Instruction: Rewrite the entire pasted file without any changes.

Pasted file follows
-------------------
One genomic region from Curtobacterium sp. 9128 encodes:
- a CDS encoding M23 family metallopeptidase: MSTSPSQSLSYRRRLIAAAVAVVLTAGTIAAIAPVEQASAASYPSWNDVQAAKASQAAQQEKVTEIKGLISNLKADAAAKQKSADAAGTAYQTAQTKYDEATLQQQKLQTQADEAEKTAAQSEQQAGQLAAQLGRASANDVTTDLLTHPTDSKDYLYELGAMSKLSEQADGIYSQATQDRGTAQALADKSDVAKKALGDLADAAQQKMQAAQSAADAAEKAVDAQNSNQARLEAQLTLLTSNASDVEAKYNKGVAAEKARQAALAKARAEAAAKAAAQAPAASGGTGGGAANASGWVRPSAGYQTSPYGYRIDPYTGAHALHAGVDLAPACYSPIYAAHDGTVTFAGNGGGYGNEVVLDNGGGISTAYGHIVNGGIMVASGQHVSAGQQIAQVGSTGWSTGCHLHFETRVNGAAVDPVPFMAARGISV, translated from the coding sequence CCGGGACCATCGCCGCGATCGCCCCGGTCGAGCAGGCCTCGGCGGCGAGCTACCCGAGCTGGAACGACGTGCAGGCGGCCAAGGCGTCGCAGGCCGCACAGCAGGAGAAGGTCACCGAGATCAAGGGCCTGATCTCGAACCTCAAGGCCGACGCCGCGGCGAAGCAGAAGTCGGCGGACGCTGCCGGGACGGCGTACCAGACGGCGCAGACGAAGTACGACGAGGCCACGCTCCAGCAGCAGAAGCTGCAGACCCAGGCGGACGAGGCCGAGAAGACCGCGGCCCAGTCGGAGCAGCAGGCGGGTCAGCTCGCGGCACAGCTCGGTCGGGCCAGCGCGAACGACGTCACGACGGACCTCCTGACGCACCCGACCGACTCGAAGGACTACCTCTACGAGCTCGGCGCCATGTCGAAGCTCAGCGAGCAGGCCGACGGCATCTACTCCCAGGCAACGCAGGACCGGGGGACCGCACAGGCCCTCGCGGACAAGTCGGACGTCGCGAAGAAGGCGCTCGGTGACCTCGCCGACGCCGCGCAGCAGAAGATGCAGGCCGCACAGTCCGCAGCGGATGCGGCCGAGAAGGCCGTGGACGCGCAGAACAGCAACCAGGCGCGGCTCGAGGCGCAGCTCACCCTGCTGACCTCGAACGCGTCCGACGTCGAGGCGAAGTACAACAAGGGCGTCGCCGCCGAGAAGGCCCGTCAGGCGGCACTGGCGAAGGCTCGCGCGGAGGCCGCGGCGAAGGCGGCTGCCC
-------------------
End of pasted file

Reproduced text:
One genomic region from Curtobacterium sp. 9128 encodes:
- a CDS encoding M23 family metallopeptidase: MSTSPSQSLSYRRRLIAAAVAVVLTAGTIAAIAPVEQASAASYPSWNDVQAAKASQAAQQEKVTEIKGLISNLKADAAAKQKSADAAGTAYQTAQTKYDEATLQQQKLQTQADEAEKTAAQSEQQAGQLAAQLGRASANDVTTDLLTHPTDSKDYLYELGAMSKLSEQADGIYSQATQDRGTAQALADKSDVAKKALGDLADAAQQKMQAAQSAADAAEKAVDAQNSNQARLEAQLTLLTSNASDVEAKYNKGVAAEKARQAALAKARAEAAAKAAAQAPAASGGTGGGAANASGWVRPSAGYQTSPYGYRIDPYTGAHALHAGVDLAPACYSPIYAAHDGTVTFAGNGGGYGNEVVLDNGGGISTAYGHIVNGGIMVASGQHVSAGQQIAQVGSTGWSTGCHLHFETRVNGAAVDPVPFMAARGISV, translated from the coding sequence CCGGGACCATCGCCGCGATCGCCCCGGTCGAGCAGGCCTCGGCGGCGAGCTACCCGAGCTGGAACGACGTGCAGGCGGCCAAGGCGTCGCAGGCCGCACAGCAGGAGAAGGTCACCGAGATCAAGGGCCTGATCTCGAACCTCAAGGCCGACGCCGCGGCGAAGCAGAAGTCGGCGGACGCTGCCGGGACGGCGTACCAGACGGCGCAGACGAAGTACGACGAGGCCACGCTCCAGCAGCAGAAGCTGCAGACCCAGGCGGACGAGGCCGAGAAGACCGCGGCCCAGTCGGAGCAGCAGGCGGGTCAGCTCGCGGCACAGCTCGGTCGGGCCAGCGCGAACGACGTCACGACGGACCTCCTGACGCACCCGACCGACTCGAAGGACTACCTCTACGAGCTCGGCGCCATGTCGAAGCTCAGCGAGCAGGCCGACGGCATCTACTCCCAGGCAACGCAGGACCGGGGGACCGCACAGGCCCTCGCGGACAAGTCGGACGTCGCGAAGAAGGCGCTCGGTGACCTCGCCGACGCCGCGCAGCAGAAGATGCAGGCCGCACAGTCCGCAGCGGATGCGGCCGAGAAGGCCGTGGACGCGCAGAACAGCAACCAGGCGCGGCTCGAGGCGCAGCTCACCCTGCTGACCTCGAACGCGTCCGACGTCGAGGCGAAGTACAACAAGGGCGTCGCCGCCGAGAAGGCCCGTCAGGCGGCACTGGCGAAGGCTCGCGCGGAGGCCGCGGCGAAGGCGGCTGCCC